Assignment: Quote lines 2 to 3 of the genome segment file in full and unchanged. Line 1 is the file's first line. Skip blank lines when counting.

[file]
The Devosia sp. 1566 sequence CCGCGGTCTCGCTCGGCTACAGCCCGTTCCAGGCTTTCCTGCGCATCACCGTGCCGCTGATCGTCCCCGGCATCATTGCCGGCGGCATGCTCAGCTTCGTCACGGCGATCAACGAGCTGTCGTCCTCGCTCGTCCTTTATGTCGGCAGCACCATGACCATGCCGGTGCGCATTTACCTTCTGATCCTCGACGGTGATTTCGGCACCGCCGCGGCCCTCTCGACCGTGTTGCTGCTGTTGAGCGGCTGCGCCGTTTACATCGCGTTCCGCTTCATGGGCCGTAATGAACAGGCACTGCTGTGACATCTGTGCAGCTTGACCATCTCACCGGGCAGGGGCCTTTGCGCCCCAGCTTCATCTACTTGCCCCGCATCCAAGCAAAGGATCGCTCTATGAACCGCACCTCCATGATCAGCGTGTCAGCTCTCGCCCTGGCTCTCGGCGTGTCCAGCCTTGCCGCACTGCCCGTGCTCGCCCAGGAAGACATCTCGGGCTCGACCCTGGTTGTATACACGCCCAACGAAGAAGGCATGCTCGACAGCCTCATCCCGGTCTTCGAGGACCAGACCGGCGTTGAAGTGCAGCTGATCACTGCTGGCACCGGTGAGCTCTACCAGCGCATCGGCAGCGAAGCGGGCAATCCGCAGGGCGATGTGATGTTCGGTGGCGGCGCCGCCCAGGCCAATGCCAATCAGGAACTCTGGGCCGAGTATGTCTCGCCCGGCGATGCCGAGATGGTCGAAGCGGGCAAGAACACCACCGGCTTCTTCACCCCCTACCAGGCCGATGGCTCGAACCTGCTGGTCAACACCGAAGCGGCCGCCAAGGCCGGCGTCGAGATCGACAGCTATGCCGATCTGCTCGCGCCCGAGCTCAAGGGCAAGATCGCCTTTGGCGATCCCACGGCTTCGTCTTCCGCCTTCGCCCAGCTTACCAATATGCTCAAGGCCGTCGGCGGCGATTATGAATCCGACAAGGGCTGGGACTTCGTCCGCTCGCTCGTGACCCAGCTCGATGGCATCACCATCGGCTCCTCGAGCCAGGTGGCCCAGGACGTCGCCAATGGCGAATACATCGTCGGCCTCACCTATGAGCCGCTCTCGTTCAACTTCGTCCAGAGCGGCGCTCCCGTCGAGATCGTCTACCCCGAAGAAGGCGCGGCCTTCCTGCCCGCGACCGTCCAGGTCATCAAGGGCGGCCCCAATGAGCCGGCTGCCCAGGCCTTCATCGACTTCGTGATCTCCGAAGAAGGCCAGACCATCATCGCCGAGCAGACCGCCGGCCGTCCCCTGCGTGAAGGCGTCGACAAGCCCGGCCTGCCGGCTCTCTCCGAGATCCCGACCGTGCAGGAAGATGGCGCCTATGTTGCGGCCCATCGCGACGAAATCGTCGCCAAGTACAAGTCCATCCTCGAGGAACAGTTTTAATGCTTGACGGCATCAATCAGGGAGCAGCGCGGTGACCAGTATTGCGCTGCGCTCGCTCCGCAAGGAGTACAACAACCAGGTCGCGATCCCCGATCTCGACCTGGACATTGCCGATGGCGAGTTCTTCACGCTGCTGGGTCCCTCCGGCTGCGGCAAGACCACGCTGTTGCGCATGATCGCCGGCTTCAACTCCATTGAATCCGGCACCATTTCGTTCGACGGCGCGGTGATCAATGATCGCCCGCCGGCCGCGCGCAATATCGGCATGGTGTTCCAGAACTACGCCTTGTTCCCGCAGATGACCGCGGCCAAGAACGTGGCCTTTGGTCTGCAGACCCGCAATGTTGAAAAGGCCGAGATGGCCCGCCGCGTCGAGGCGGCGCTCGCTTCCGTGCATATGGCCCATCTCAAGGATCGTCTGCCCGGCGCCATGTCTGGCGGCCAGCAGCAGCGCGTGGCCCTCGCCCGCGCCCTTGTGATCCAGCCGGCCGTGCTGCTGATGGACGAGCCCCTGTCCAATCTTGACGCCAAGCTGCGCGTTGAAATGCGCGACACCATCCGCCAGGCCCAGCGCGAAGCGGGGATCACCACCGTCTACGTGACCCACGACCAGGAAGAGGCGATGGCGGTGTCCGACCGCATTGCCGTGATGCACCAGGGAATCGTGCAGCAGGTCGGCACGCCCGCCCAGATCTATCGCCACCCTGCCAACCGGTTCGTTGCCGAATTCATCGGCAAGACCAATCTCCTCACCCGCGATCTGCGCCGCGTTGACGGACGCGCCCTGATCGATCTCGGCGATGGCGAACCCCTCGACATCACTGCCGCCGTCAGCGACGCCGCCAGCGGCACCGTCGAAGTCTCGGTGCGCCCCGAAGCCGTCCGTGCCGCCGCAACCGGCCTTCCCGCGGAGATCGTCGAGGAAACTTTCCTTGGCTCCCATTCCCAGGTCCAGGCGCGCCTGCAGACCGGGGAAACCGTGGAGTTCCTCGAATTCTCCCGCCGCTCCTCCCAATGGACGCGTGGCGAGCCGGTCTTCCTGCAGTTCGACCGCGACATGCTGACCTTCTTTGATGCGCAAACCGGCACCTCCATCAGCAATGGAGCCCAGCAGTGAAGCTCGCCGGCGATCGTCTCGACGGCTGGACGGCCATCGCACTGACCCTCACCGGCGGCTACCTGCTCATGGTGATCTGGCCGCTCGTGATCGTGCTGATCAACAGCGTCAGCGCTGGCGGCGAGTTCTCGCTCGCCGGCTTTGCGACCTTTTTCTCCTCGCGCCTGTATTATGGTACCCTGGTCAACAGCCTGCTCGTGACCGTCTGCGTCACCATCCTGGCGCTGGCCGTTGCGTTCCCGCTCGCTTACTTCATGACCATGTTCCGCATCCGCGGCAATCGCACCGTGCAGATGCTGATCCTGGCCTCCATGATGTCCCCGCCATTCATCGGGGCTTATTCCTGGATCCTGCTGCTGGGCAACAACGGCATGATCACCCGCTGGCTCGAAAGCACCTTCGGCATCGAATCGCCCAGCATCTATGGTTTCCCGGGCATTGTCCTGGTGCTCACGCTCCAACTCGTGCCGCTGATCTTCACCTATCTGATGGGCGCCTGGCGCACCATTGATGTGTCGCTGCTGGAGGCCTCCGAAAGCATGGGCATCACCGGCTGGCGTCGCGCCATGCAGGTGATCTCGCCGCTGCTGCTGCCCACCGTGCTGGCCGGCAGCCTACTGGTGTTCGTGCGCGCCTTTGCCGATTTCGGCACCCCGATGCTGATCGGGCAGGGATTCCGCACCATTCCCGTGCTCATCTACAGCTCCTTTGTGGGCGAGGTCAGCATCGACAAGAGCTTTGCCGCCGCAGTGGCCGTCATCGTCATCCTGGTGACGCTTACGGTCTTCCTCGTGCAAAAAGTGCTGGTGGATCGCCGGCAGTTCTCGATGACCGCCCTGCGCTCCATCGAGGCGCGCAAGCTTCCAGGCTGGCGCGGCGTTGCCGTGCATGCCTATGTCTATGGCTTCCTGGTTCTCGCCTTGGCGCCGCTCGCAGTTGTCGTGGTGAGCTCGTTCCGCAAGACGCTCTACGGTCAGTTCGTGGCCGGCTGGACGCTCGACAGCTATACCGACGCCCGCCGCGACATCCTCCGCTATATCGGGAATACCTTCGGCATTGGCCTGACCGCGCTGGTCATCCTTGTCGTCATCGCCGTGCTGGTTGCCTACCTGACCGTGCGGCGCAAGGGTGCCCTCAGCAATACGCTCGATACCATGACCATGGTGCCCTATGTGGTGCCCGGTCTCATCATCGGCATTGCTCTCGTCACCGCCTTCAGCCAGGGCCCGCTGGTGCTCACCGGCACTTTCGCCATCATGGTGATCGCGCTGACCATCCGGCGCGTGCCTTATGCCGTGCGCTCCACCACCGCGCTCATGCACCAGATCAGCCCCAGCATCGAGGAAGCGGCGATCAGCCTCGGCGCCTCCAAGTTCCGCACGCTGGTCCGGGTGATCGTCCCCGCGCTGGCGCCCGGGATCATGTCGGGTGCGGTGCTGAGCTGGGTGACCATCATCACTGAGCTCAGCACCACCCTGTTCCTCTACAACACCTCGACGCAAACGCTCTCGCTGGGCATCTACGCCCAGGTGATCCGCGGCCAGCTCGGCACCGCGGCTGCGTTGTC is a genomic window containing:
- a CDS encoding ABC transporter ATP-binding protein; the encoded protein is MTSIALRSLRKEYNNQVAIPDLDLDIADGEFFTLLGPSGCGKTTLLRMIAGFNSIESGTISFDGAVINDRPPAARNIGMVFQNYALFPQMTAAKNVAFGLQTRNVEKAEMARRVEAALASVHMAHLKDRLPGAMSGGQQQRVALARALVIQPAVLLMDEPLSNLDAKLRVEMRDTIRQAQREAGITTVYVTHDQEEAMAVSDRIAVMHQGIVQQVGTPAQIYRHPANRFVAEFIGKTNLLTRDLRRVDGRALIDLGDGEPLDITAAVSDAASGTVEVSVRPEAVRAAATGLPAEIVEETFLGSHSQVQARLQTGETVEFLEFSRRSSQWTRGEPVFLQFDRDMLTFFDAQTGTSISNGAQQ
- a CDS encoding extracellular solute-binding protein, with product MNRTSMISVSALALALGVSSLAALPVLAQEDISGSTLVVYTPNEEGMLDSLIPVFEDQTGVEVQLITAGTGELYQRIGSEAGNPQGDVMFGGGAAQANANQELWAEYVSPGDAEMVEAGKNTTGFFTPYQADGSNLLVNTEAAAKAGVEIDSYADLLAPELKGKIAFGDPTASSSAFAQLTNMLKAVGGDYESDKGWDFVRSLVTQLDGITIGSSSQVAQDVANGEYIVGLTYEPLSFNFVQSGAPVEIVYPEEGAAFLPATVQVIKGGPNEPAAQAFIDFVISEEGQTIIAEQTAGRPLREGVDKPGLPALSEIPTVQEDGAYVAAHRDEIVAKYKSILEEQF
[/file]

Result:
- a CDS encoding ABC transporter ATP-binding protein; the encoded protein is MTSIALRSLRKEYNNQVAIPDLDLDIADGEFFTLLGPSGCGKTTLLRMIAGFNSIESGTISFDGAVINDRPPAARNIGMVFQNYALFPQMTAAKNVAFGLQTRNVEKAEMARRVEAALASVHMAHLKDRLPGAMSGGQQQRVALARALVIQPAVLLMDEPLSNLDAKLRVEMRDTIRQAQREAGITTVYVTHDQEEAMAVSDRIAVMHQGIVQQVGTPAQIYRHPANRFVAEFIGKTNLLTRDLRRVDGRALIDLGDGEPLDITAAVSDAASGTVEVSVRPEAVRAAATGLPAEIVEETFLGSHSQVQARLQTGETVEFLEFSRRSSQWTRGEPVFLQFDRDMLTFFDAQTGTSISNGAQQ
- a CDS encoding extracellular solute-binding protein, with product MNRTSMISVSALALALGVSSLAALPVLAQEDISGSTLVVYTPNEEGMLDSLIPVFEDQTGVEVQLITAGTGELYQRIGSEAGNPQGDVMFGGGAAQANANQELWAEYVSPGDAEMVEAGKNTTGFFTPYQADGSNLLVNTEAAAKAGVEIDSYADLLAPELKGKIAFGDPTASSSAFAQLTNMLKAVGGDYESDKGWDFVRSLVTQLDGITIGSSSQVAQDVANGEYIVGLTYEPLSFNFVQSGAPVEIVYPEEGAAFLPATVQVIKGGPNEPAAQAFIDFVISEEGQTIIAEQTAGRPLREGVDKPGLPALSEIPTVQEDGAYVAAHRDEIVAKYKSILEEQF